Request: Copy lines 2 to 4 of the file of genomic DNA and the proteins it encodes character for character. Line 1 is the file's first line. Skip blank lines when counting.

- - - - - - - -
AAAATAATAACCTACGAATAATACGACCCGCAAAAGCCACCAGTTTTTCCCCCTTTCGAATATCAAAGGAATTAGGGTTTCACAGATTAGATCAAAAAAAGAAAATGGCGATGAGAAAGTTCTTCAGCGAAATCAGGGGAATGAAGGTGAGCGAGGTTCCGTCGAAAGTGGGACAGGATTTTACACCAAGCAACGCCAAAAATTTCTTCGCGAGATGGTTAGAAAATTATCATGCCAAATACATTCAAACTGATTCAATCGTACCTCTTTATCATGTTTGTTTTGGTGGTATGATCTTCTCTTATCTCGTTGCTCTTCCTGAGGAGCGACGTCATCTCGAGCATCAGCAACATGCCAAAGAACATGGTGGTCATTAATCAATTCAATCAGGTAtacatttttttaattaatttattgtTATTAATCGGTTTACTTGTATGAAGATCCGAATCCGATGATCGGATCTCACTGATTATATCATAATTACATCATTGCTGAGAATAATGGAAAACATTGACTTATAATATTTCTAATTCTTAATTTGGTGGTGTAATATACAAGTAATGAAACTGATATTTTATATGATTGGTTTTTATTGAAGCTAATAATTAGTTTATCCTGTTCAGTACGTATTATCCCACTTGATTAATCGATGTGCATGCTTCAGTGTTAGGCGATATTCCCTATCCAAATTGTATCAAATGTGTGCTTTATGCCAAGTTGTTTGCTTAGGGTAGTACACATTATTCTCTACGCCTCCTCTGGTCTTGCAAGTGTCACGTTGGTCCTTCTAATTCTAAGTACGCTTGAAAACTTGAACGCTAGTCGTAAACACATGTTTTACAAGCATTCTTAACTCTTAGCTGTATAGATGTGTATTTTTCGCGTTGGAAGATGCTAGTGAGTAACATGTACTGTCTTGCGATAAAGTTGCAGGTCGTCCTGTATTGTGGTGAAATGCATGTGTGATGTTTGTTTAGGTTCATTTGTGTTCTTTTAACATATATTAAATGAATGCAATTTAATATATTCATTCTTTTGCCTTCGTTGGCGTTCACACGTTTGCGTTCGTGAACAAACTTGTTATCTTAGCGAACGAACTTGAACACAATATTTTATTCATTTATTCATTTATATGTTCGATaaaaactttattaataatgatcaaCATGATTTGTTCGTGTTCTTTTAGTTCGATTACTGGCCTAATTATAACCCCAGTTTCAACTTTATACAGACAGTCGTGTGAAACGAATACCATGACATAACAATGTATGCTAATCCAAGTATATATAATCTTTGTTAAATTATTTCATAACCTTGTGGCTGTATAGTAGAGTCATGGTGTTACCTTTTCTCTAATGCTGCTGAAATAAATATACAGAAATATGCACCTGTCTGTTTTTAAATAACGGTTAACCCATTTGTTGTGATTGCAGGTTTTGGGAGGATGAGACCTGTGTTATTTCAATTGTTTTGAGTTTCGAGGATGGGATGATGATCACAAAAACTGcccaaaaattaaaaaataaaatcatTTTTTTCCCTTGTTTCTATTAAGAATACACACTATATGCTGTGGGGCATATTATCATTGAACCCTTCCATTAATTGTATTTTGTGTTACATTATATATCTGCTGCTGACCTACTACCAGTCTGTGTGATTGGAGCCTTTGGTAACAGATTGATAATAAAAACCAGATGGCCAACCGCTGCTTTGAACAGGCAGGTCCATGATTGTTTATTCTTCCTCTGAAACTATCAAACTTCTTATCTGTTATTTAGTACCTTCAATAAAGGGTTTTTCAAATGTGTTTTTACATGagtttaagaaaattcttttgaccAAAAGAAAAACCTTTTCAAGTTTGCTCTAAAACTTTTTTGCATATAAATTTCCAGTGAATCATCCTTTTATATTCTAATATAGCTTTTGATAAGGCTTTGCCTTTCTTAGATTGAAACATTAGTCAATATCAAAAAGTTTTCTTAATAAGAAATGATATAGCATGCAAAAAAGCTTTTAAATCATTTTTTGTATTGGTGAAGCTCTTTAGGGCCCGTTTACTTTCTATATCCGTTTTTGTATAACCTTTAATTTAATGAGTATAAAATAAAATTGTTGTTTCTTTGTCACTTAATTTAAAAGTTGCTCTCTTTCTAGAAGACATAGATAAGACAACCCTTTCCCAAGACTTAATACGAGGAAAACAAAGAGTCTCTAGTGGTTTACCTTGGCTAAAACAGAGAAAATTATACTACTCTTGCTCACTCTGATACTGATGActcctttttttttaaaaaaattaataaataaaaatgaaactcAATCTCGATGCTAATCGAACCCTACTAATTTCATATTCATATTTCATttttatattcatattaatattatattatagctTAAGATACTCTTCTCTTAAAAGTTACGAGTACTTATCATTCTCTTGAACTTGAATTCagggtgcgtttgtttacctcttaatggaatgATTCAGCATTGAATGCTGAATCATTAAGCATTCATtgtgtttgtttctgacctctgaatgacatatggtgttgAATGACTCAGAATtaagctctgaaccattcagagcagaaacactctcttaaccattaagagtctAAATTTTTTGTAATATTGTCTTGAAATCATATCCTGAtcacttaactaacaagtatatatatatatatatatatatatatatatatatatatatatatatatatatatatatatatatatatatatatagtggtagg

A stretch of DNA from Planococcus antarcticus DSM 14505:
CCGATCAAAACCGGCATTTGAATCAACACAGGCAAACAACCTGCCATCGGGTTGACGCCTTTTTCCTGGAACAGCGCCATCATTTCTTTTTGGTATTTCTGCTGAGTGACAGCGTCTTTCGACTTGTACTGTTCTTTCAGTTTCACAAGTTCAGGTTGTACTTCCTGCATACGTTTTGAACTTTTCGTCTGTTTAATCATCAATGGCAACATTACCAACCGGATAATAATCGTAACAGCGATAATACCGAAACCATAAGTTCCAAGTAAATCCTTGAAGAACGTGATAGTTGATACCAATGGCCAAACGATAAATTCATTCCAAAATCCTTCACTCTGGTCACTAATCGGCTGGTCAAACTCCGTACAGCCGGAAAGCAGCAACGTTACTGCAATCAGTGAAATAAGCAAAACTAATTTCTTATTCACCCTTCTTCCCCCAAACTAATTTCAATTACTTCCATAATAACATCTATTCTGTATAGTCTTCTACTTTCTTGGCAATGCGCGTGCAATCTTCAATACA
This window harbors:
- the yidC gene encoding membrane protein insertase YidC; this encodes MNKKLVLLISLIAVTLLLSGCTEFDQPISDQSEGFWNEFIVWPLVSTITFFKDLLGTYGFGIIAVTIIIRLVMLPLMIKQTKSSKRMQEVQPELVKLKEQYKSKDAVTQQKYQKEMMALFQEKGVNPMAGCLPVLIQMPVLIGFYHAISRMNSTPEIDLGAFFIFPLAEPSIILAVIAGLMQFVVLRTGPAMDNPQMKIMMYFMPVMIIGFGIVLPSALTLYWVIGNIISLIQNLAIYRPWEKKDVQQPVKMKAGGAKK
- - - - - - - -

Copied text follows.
A stretch of DNA from Planococcus antarcticus DSM 14505:
CCGATCAAAACCGGCATTTGAATCAACACAGGCAAACAACCTGCCATCGGGTTGACGCCTTTTTCCTGGAACAGCGCCATCATTTCTTTTTGGTATTTCTGCTGAGTGACAGCGTCTTTCGACTTGTACTGTTCTTTCAGTTTCACAAGTTCAGGTTGTACTTCCTGCATACGTTTTGAACTTTTCGTCTGTTTAATCATCAATGGCAACATTACCAACCGGATAATAATCGTAACAGCGATAATACCGAAACCATAAGTTCCAAGTAAATCCTTGAAGAACGTGATAGTTGATACCAATGGCCAAACGATAAATTCATTCCAAAATCCTTCACTCTGGTCACTAATCGGCTGGTCAAACTCCGTACAGCCGGAAAGCAGCAACGTTACTGCAATCAGTGAAATAAGCAAAACTAATTTCTTATTCACCCTTCTTCCCCCAAACTAATTTCAATTACTTCCATAATAACATCTATTCTGTATAGTCTTCTACTTTCTTGGCAATGCGCGTGCAATCTTCAATACA
This window harbors: